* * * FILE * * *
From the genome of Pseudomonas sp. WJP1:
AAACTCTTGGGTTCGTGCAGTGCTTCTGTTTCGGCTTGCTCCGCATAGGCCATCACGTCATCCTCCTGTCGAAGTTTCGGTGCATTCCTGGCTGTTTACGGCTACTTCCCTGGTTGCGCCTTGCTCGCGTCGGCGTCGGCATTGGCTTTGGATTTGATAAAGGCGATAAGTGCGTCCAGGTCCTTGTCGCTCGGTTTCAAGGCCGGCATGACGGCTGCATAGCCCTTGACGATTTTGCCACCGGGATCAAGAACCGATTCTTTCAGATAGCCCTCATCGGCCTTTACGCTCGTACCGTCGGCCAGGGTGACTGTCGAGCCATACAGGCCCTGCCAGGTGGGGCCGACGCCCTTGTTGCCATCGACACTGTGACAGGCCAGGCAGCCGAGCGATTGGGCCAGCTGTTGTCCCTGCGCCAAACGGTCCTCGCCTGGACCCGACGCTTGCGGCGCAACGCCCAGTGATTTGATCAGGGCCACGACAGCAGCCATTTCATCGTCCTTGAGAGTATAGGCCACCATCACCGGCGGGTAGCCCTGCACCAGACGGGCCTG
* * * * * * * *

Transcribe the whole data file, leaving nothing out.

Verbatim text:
From the genome of Pseudomonas sp. WJP1:
AAACTCTTGGGTTCGTGCAGTGCTTCTGTTTCGGCTTGCTCCGCATAGGCCATCACGTCATCCTCCTGTCGAAGTTTCGGTGCATTCCTGGCTGTTTACGGCTACTTCCCTGGTTGCGCCTTGCTCGCGTCGGCGTCGGCATTGGCTTTGGATTTGATAAAGGCGATAAGTGCGTCCAGGTCCTTGTCGCTCGGTTTCAAGGCCGGCATGACGGCTGCATAGCCCTTGACGATTTTGCCACCGGGATCAAGAACCGATTCTTTCAGATAGCCCTCATCGGCCTTTACGCTCGTACCGTCGGCCAGGGTGACTGTCGAGCCATACAGGCCCTGCCAGGTGGGGCCGACGCCCTTGTTGCCATCGACACTGTGACAGGCCAGGCAGCCGAGCGATTGGGCCAGCTGTTGTCCCTGCGCCAAACGGTCCTCGCCTGGACCCGACGCTTGCGGCGCAACGCCCAGTGATTTGATCAGGGCCACGACAGCAGCCATTTCATCGTCCTTGAGAGTATAGGCCACCATCACCGGCGGGTAGCCCTGCACCAGACGGGCCTG